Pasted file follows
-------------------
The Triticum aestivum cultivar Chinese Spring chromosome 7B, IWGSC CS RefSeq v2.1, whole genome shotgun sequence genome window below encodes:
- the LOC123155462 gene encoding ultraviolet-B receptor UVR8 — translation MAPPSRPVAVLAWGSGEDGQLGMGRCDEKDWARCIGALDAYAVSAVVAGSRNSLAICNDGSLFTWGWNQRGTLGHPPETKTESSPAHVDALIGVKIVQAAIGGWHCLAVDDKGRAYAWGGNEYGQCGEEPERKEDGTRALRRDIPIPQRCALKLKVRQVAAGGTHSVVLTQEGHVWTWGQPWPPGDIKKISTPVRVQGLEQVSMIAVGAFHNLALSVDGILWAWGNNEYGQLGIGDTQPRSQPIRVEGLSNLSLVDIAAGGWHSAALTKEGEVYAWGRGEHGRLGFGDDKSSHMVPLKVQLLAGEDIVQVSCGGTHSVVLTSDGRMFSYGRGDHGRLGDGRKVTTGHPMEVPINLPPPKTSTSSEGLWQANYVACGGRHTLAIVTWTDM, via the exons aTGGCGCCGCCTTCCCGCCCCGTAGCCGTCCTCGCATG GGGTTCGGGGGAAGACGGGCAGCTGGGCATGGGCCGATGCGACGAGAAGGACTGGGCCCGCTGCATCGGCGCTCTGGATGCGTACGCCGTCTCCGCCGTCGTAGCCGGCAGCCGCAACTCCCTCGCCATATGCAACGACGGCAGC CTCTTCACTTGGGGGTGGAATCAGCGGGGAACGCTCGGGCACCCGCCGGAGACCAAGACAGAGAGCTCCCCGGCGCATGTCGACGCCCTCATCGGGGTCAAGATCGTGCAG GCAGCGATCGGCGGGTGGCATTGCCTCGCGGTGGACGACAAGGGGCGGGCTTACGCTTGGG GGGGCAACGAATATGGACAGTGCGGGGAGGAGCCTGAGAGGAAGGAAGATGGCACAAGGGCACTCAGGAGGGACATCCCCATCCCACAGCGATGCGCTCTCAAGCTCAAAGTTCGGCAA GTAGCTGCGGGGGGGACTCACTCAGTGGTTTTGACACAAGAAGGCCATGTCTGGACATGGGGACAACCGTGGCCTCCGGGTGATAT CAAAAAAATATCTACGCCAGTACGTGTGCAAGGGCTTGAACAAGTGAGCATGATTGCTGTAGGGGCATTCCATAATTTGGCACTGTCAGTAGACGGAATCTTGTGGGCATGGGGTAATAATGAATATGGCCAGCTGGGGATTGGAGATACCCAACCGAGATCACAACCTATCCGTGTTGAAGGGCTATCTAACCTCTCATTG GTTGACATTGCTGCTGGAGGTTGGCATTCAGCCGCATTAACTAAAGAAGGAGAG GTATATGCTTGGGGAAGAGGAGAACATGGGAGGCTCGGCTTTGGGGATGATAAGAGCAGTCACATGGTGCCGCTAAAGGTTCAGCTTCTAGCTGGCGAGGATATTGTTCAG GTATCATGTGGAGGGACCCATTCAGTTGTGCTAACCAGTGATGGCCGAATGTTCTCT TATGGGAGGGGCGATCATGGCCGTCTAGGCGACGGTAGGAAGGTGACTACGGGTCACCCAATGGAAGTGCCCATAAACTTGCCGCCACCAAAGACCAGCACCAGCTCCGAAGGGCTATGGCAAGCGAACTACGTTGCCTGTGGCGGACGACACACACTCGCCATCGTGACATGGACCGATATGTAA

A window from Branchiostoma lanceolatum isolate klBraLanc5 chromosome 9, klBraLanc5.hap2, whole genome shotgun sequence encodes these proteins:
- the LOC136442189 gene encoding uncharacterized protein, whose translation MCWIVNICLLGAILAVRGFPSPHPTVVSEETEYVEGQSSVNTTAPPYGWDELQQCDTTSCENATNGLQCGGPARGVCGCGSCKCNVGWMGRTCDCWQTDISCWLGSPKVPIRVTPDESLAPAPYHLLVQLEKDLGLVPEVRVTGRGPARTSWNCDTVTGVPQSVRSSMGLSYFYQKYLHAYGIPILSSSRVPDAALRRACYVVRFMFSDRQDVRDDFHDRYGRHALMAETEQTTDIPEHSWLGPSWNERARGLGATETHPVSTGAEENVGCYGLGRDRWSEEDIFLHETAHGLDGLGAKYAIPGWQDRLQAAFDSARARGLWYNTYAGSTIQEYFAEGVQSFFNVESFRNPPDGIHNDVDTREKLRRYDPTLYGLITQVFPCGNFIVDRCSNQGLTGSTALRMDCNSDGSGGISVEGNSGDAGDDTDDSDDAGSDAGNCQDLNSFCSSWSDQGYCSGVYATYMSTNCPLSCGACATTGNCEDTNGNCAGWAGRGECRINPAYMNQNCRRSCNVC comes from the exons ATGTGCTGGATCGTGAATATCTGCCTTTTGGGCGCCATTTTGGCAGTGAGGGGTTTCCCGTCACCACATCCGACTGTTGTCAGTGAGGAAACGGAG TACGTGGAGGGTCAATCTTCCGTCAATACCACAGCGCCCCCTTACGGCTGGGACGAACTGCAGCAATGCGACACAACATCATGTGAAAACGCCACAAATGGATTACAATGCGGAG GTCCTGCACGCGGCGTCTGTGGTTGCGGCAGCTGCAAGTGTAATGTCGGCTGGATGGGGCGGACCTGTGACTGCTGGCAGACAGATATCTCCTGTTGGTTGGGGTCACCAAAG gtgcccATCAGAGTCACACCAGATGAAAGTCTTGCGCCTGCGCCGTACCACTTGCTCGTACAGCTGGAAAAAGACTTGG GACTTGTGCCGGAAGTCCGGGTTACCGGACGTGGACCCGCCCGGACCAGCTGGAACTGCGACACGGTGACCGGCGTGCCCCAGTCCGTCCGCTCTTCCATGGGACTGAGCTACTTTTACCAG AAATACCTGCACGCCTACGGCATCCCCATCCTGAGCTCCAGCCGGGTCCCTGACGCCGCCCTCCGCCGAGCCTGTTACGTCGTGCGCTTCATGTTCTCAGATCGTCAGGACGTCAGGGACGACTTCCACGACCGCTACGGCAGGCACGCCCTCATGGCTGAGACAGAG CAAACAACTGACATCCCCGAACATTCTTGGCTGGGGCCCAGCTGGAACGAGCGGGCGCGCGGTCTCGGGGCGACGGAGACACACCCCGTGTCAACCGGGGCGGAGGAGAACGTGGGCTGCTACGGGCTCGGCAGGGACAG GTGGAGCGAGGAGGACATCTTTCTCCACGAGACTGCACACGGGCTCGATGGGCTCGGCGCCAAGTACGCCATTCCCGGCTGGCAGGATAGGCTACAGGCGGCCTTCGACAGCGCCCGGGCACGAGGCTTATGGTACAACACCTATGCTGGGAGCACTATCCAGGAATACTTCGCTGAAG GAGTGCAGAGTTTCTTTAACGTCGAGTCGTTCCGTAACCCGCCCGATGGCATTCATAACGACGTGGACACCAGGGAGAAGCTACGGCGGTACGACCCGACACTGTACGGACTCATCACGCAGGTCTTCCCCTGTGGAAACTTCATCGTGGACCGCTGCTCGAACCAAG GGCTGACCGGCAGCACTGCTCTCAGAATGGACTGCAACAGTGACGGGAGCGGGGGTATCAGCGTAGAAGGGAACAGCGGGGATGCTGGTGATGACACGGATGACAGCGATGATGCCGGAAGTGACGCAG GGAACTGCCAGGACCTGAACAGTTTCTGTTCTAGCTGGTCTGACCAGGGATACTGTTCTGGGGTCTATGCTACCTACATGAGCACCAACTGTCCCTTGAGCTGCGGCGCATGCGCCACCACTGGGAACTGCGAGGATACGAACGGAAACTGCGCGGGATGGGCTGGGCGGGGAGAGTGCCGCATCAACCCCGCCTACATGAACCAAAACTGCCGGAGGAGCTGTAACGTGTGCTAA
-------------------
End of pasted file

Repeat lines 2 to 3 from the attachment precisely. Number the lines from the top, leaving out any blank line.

- the LOC123155462 gene encoding ultraviolet-B receptor UVR8 — translation MAPPSRPVAVLAWGSGEDGQLGMGRCDEKDWARCIGALDAYAVSAVVAGSRNSLAICNDGSLFTWGWNQRGTLGHPPETKTESSPAHVDALIGVKIVQAAIGGWHCLAVDDKGRAYAWGGNEYGQCGEEPERKEDGTRALRRDIPIPQRCALKLKVRQVAAGGTHSVVLTQEGHVWTWGQPWPPGDIKKISTPVRVQGLEQVSMIAVGAFHNLALSVDGILWAWGNNEYGQLGIGDTQPRSQPIRVEGLSNLSLVDIAAGGWHSAALTKEGEVYAWGRGEHGRLGFGDDKSSHMVPLKVQLLAGEDIVQVSCGGTHSVVLTSDGRMFSYGRGDHGRLGDGRKVTTGHPMEVPINLPPPKTSTSSEGLWQANYVACGGRHTLAIVTWTDM, via the exons aTGGCGCCGCCTTCCCGCCCCGTAGCCGTCCTCGCATG GGGTTCGGGGGAAGACGGGCAGCTGGGCATGGGCCGATGCGACGAGAAGGACTGGGCCCGCTGCATCGGCGCTCTGGATGCGTACGCCGTCTCCGCCGTCGTAGCCGGCAGCCGCAACTCCCTCGCCATATGCAACGACGGCAGC CTCTTCACTTGGGGGTGGAATCAGCGGGGAACGCTCGGGCACCCGCCGGAGACCAAGACAGAGAGCTCCCCGGCGCATGTCGACGCCCTCATCGGGGTCAAGATCGTGCAG GCAGCGATCGGCGGGTGGCATTGCCTCGCGGTGGACGACAAGGGGCGGGCTTACGCTTGGG GGGGCAACGAATATGGACAGTGCGGGGAGGAGCCTGAGAGGAAGGAAGATGGCACAAGGGCACTCAGGAGGGACATCCCCATCCCACAGCGATGCGCTCTCAAGCTCAAAGTTCGGCAA GTAGCTGCGGGGGGGACTCACTCAGTGGTTTTGACACAAGAAGGCCATGTCTGGACATGGGGACAACCGTGGCCTCCGGGTGATAT CAAAAAAATATCTACGCCAGTACGTGTGCAAGGGCTTGAACAAGTGAGCATGATTGCTGTAGGGGCATTCCATAATTTGGCACTGTCAGTAGACGGAATCTTGTGGGCATGGGGTAATAATGAATATGGCCAGCTGGGGATTGGAGATACCCAACCGAGATCACAACCTATCCGTGTTGAAGGGCTATCTAACCTCTCATTG GTTGACATTGCTGCTGGAGGTTGGCATTCAGCCGCATTAACTAAAGAAGGAGAG GTATATGCTTGGGGAAGAGGAGAACATGGGAGGCTCGGCTTTGGGGATGATAAGAGCAGTCACATGGTGCCGCTAAAGGTTCAGCTTCTAGCTGGCGAGGATATTGTTCAG GTATCATGTGGAGGGACCCATTCAGTTGTGCTAACCAGTGATGGCCGAATGTTCTCT TATGGGAGGGGCGATCATGGCCGTCTAGGCGACGGTAGGAAGGTGACTACGGGTCACCCAATGGAAGTGCCCATAAACTTGCCGCCACCAAAGACCAGCACCAGCTCCGAAGGGCTATGGCAAGCGAACTACGTTGCCTGTGGCGGACGACACACACTCGCCATCGTGACATGGACCGATATGTAA

A window from Branchiostoma lanceolatum isolate klBraLanc5 chromosome 9, klBraLanc5.hap2, whole genome shotgun sequence encodes these proteins: